The slot 44 in cam member 42 is used to control movement of the mouth 16 of the puppet by means of a first linkage arm 48 and a second linkage arm 50 which is pivotally connected to the first linkage arm. As can be seen most clearly in FIG. 6, the first linkage arm 48 includes a pair of links connected by means of a first pivot pin which passes through slot 44 and a second pivot pin which passes through the second linkage arm 50. The second linkage arm 50 is rigidly connected to a lower lip 52 of the puppet's mouth 16. The lower lip 52 curves round and is hinged at each end 54 on the casing 38 so that it can pivot between an open position as shown in FIG. 2 and a closed position as shown in FIGS. 3 and 4. The upper lip 55 of the puppet's mouth 16 remains stationary.
The slot 44 is designed so that when the cam member 42 is driven in an anticlockwise direction (as viewed in FIGS. 2 to 4) it will pull the first linkage arm 48 in such a way that the second linkage arm 50 will cause the lower lip 52 to pivot downwards as shown in FIG. 2. The movement of the first linkage arm 48 during rotation of cam member 42 is shown in broken outline. The first linkage arm 48 is shown in its final position, when the lower lip 52 reaches the fully open position of mouth 16. FIG. 4 illustrates the position of the first linkage arm 48 when the end of slot 44 first engages with the pivot pin and the lower lip 52 is in the closed position. A spring (not shown) is provided which biases the lower lip 52 towards the normally closed position. Hence, when power to the electric motor 34 ceases, cam member 42 will be pulled back in a clockwise direction by the linkage arms 48,50 as the lower lip 52 returns to its closed position. Clearly, if power is again connected to the motor 34 with the same polarity the lower lip 52 will again be drawn downwards to open mouth 16. Hence, by supplying an actuating signal to electric motor 34 in a predetermined sequence of pulses, movement of the lower lip 52 can be controlled so as to give the appearance of speech.
Cam member 42 is also used to control movement of the eyebrows 20. As can be seen most clearly in FIG. 6, the eyebrows 20 are mounted on a common pivotable shaft 60 by means of a connecting arm 62. A lever arm 64 connected to the shaft 60 causes the eyebrows 20 to be lifted when a downwards force is applied to the lever arm 64 as shown in FIGS. 2 and 3. A downwards force is applied to the lever arm 64 when the cam member 42 is rotated in a clockwise direction so that an enlarged portion 66 of the cam member engages with the lever arm 64 as shown in FIG. 3. When motor 34 is activated so as to drive the cam member 42 in a clockwise direction, the enlarged portion 66 will eventually engage with the lever arm 64 causing the connecting arm 62 on shaft 60 to pivot upwards. When power to the motor 34 is disconnected a return spring 68 pulls the cam member 42 back in an anticlockwise direction as shown in FIG. 6.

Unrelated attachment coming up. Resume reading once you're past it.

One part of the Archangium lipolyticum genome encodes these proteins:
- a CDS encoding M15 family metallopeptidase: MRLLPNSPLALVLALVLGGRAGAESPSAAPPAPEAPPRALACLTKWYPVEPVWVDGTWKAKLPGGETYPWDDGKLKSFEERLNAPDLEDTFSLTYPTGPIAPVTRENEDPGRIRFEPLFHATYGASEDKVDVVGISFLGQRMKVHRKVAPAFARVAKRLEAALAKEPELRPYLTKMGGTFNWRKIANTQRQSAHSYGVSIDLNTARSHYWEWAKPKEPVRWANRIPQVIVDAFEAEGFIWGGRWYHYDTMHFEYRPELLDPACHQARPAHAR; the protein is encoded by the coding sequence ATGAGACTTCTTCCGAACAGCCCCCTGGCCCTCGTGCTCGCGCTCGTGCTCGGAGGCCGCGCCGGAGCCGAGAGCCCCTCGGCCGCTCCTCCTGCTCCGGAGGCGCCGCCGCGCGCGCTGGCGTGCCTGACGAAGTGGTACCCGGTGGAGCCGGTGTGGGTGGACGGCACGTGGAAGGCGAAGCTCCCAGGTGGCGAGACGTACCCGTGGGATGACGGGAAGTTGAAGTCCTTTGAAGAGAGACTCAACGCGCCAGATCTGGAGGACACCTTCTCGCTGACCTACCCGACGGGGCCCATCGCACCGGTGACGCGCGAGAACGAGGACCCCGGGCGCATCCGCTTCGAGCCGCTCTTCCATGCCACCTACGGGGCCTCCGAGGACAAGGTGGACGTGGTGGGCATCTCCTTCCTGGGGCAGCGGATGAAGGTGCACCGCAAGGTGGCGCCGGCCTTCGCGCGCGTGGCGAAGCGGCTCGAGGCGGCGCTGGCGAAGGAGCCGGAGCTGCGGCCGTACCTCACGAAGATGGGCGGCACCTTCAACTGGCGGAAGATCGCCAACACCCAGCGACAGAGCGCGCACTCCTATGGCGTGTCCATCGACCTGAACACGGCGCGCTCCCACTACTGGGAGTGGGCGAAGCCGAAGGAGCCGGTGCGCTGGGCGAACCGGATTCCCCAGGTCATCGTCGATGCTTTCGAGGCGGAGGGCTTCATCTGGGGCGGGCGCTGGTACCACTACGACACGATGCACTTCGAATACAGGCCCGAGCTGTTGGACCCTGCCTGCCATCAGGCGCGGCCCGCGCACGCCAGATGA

Advantageously, a touch switch (not shown) is provided in connection with the enlarged portion 66 of cam member 42, which automatically disconnects the motor 34 when the cam member 42 reaches the highest position as shown in FIG. 3, in which the eyebrows 20 are moved to their highest lifted position. Return spring 68 will then automatically pull cam member 42 back so that eyebrows 20 drop down to their lowered position. However, as soon as the enlarged portion 66 of cam member 42 moves back the motor 34 is again connected to the electronic control means. Hence, if electric power is still being supplied to the motor 34 the cam member 42 will again rotate in a clockwise direction to cause the eyebrows 20 to again lift. It will be understood that so long as electric power is supplied to the motor 34 the cam member 42 will undergo an oscillating motion between the two positions shown in FIGS. 3 and 6 respectively, causing the eyebrows to flutter up and down in a most disarming fashion.
A second actuating mechanism is provided for moving the head 14 of the puppet as shown in FIGS. 1 and 7. A small electric DC motor 70 is mounted within the body 12 below a neck 72 of the puppet. Motor 70 is also under the control of electronic control means 26. Neck 72 has a gear 74 connected to the bottom thereof which is coupled to the output shaft of motor 70 by means of a transmission 76. Transmission 76 comprises a gear train designed to decrease significantly the speed of rotation of gear 74 relative to the output shaft of motor 70. Clearly, the electric motor 70 and transmission 76 may be arranged to enable rotation of the head 10 in both directions. However, in the present embodiment electronic control means 26 controls the operation of motor 70 in such a way that Gonzales only turns his head sideways in one direction (to the left) and back again facing forward.